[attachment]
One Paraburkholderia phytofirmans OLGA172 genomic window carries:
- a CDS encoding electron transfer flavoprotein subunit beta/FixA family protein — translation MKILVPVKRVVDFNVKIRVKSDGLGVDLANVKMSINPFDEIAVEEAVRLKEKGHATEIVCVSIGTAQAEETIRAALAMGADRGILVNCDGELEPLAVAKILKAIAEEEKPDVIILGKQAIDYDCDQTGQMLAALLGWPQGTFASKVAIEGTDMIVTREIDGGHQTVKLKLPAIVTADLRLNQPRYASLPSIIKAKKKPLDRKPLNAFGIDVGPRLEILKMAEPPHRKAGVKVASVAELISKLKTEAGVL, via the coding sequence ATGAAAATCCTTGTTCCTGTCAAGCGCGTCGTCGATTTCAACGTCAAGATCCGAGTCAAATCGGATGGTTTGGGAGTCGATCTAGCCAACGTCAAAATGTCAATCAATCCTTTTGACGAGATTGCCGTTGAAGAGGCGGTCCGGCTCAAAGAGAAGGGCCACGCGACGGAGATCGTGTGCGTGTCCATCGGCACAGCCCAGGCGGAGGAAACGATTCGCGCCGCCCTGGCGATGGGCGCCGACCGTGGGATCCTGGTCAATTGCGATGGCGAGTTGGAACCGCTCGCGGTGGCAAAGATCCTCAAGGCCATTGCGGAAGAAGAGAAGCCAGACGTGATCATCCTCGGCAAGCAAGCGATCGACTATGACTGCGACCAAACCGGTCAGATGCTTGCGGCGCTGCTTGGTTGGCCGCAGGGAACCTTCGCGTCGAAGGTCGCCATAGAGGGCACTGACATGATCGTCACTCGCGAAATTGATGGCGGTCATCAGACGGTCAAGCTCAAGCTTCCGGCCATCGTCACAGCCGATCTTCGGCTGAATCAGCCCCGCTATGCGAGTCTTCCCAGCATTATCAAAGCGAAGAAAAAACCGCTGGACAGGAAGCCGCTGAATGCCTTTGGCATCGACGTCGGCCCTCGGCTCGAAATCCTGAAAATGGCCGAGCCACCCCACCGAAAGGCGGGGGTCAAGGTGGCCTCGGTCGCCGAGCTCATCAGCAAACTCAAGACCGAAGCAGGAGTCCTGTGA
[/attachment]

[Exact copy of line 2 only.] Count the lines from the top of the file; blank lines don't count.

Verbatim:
- a CDS encoding electron transfer flavoprotein subunit beta/FixA family protein — translation MKILVPVKRVVDFNVKIRVKSDGLGVDLANVKMSINPFDEIAVEEAVRLKEKGHATEIVCVSIGTAQAEETIRAALAMGADRGILVNCDGELEPLAVAKILKAIAEEEKPDVIILGKQAIDYDCDQTGQMLAALLGWPQGTFASKVAIEGTDMIVTREIDGGHQTVKLKLPAIVTADLRLNQPRYASLPSIIKAKKKPLDRKPLNAFGIDVGPRLEILKMAEPPHRKAGVKVASVAELISKLKTEAGVL, via the coding sequence ATGAAAATCCTTGTTCCTGTCAAGCGCGTCGTCGATTTCAACGTCAAGATCCGAGTCAAATCGGATGGTTTGGGAGTCGATCTAGCCAACGTCAAAATGTCAATCAATCCTTTTGACGAGATTGCCGTTGAAGAGGCGGTCCGGCTCAAAGAGAAGGGCCACGCGACGGAGATCGTGTGCGTGTCCATCGGCACAGCCCAGGCGGAGGAAACGATTCGCGCCGCCCTGGCGATGGGCGCCGACCGTGGGATCCTGGTCAATTGCGATGGCGAGTTGGAACCGCTCGCGGTGGCAAAGATCCTCAAGGCCATTGCGGAAGAAGAGAAGCCAGACGTGATCATCCTCGGCAAGCAAGCGATCGACTATGACTGCGACCAAACCGGTCAGATGCTTGCGGCGCTGCTTGGTTGGCCGCAGGGAACCTTCGCGTCGAAGGTCGCCATAGAGGGCACTGACATGATCGTCACTCGCGAAATTGATGGCGGTCATCAGACGGTCAAGCTCAAGCTTCCGGCCATCGTCACAGCCGATCTTCGGCTGAATCAGCCCCGCTATGCGAGTCTTCCCAGCATTATCAAAGCGAAGAAAAAACCGCTGGACAGGAAGCCGCTGAATGCCTTTGGCATCGACGTCGGCCCTCGGCTCGAAATCCTGAAAATGGCCGAGCCACCCCACCGAAAGGCGGGGGTCAAGGTGGCCTCGGTCGCCGAGCTCATCAGCAAACTCAAGACCGAAGCAGGAGTCCTGTGA